Researchers at UC Davis Health have discovered a signaling mechanism that allows bacteria like Salmonella to evade destruction by the host’s immune system.
Intracellular bacteria like Salmonella can infect macrophages, a type of immune cell. The Salmonella triggers the death of the host macrophage. It then tricks other immune cells into safely delivering them into another macrophage rather than destroying them.
“The Salmonella outmaneuvers host defenses by using one of our best weapons and turning it against us. It is kind of ingenious,” said Andreas Bäumler, senior author of the study. Bäumler is vice-chair of research and professor in the Department of Medical Microbiology and Immunology at UC Davis School of Medicine.
Pathogens hiding in immune cells
The complement system, part of our immune system, is responsible for cleaning up pathogens, including bacteria. It either directly kills the pathogen or targets it for destruction by other immune cells.
Neutrophils are immune cells that the complement system recruits to deal with bacteria. “Their job is to kill bacteria. If you scrape your skin, you survive because the neutrophils take care of the random bacteria that come in,” Bäumler explained.
Macrophages are another type of immune cell that cleans up dead and dying cells. They actively engulf bacteria and other cellular debris, but they are not as effective at killing bacteria as neutrophils.
Bacteria like Salmonella survive within macrophages in a membrane-enclosed vacuole, or compartment. Being within the macrophage allows them to avoid detection by other immune cells, such as bacteria-killing neutrophils.
Left: macrophages are infected with Salmonella, shown in green. Right: neutrophils, shown in red, are added to macrophages infected with Salmonella, shown in green.
But macrophages only live about 30 days, so intracellular bacteria like Salmonella must periodically find a new host cell. And they need to do so without being detected and destroyed by the immune system.
The researchers found that the Salmonella bacteria that have infected a macrophage use particular weapons — virulence factors — to create holes in the membranes of both the vacuole and the macrophage to trigger macrophage death, thereby opening channels to the outside.
These holes allow the bacteria to activate the complement system and generate a “find-me” signal to attract neutrophils to find bacteria entrapped in dying macrophages.
When a neutrophil arrives to clean up the dead macrophage with the Salmonella inside, it engulfs both the dead macrophage and the Salmonella in a process called efferocytosis.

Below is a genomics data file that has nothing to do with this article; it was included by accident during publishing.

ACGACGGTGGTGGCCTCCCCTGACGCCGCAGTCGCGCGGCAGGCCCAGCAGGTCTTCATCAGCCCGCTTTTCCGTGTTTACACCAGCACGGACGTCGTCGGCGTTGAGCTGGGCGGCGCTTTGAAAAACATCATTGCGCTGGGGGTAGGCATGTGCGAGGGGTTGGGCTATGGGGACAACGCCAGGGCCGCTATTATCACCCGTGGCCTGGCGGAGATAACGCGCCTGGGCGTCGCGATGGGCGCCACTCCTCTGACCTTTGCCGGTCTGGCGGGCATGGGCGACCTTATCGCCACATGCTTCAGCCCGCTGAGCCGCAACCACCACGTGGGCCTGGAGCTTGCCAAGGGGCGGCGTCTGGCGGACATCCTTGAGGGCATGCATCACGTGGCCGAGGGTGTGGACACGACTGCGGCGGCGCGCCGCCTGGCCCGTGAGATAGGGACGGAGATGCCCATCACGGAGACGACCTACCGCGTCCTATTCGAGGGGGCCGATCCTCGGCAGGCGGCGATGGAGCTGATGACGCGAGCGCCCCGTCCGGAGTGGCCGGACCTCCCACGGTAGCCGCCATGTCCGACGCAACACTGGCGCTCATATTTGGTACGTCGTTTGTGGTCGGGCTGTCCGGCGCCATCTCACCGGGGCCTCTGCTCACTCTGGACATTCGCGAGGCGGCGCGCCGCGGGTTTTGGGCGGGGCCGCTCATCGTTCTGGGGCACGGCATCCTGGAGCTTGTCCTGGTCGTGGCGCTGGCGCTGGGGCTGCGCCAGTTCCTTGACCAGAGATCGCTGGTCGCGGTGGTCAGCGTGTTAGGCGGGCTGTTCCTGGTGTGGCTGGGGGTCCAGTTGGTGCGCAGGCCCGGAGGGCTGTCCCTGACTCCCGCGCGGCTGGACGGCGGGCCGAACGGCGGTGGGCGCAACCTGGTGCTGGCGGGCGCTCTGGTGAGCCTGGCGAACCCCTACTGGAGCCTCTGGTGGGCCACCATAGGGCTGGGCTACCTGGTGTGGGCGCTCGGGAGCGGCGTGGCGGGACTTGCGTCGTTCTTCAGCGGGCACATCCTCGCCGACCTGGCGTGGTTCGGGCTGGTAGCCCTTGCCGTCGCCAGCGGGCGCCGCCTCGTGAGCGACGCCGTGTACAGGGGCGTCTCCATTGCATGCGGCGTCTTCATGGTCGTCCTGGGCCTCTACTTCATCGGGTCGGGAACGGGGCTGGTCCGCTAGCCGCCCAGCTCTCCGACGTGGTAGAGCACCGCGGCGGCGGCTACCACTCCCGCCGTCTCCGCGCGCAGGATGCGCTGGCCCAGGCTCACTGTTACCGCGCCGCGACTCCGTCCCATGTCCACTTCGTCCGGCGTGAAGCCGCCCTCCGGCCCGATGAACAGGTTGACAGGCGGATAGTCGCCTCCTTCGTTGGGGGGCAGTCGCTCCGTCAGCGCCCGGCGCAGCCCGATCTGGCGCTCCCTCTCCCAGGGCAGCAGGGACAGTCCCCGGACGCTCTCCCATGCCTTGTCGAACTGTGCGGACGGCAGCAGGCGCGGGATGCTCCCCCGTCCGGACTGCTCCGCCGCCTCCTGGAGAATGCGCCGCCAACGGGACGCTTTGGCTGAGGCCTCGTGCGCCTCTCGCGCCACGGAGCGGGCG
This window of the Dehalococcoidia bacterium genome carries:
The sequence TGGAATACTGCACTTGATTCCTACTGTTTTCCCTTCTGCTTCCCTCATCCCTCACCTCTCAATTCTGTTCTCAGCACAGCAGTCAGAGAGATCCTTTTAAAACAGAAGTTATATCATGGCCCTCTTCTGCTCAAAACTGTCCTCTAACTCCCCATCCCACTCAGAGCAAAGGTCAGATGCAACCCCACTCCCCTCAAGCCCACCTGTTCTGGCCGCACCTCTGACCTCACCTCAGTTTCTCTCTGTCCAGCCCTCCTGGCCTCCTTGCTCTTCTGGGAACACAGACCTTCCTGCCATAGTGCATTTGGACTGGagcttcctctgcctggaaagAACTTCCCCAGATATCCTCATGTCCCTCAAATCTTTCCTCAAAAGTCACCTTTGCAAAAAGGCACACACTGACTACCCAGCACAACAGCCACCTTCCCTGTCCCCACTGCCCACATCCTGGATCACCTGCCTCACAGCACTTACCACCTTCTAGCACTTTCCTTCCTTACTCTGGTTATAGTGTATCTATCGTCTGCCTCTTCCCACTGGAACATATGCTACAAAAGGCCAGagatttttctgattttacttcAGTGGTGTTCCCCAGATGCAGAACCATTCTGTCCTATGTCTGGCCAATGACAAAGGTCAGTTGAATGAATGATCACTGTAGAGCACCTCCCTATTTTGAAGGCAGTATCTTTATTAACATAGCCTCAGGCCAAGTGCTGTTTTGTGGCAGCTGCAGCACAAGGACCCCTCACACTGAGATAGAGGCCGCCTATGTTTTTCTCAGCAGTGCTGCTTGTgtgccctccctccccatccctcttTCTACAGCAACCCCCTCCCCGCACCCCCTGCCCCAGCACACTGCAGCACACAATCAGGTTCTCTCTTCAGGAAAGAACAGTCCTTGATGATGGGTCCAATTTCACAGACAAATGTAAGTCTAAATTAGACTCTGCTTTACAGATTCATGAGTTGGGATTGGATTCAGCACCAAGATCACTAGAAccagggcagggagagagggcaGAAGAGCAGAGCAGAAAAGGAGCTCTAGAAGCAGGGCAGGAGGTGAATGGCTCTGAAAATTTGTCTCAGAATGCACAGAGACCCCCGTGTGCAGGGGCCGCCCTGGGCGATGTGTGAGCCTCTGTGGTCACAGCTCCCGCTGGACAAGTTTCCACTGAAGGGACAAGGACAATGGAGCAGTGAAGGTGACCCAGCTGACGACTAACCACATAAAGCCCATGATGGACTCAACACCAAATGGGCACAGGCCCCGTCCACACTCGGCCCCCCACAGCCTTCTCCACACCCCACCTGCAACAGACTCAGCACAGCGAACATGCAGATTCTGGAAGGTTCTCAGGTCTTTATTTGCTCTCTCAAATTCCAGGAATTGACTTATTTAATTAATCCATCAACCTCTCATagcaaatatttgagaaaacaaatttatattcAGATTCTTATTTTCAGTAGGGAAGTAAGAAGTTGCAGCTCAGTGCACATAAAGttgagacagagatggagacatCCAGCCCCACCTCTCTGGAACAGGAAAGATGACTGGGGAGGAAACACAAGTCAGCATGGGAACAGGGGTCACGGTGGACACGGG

The dead macrophage then shields the Salmonella from the antimicrobial properties of the neutrophil, allowing the bacteria to survive.
Thus, Salmonella hijacks key aspects of the host immune system, namely the complement system and neutrophils, in order to persist within the infected host.
“When the pathogen triggers the host complement system by virulence factor-induced perforation within a host macrophage — which generates a signal for efferocytosis — the system doesn’t work anymore. Neutrophils become a safe site for the Salmonella,” said Hirotaka Hiyoshi, the lead author for the study.
Hiyoshi, formerly assistant project scientist in the UC Davis Department of Medical Microbiology and Immunology, is now an assistant professor in the Department of Bacteriology at Nagasaki University in Japan.
Understanding the mechanism may help future treatments
Salmonella is just one type of intracellular bacteria that can cause disease in people. Other pathogens that live inside cells include Brucella abortus, Listeria monocytogenes, Chlamydia trachomatis, Coxiella burnetii and Mycobacterium tuberculosis.
The researchers also demonstrated that Brucella uses the same mechanism as Salmonella to evade the host immune system, suggesting that this virulence strategy may be shared by other bacterial pathogens that can live within host cells.
While some of these bacterial infections may resolve on their own, they often require treatment with antibiotics. In the coming decades, antibiotic resistance is expected to significantly increase, meaning they may no longer be effective against intracellular pathogens.
“Multi-drug resistance is on the rise, and by 2050, multi-drug resistant bacteria are projected to be the number one cause of death. This is why we need to understand these diseases to find a vulnerability in their strategies. Once you understand the mechanism, you may be able to develop a new target treatment,” said Bäumler.
Additional authors on the study include Bevin C. English, Vladimir E. Diaz-Ochoa, Tamding Wangdi, Lillian F. Zhang and Renée M. Tsolis from the UC Davis Department of Medical Microbiology and Immunology; Miako Sakaguchi from the Institute of Tropical Medicine, Nagasaki University, Japan; andTakeshi Haneda from the School of Pharmacy, Kitasato University, Japan.
Cell Host & Microbe
Method of Research
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Lab-produced tissue samples
Virulence factors perforate the pathogen-containing vacuole to signal efferocytosis
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The authors declare no competing interests.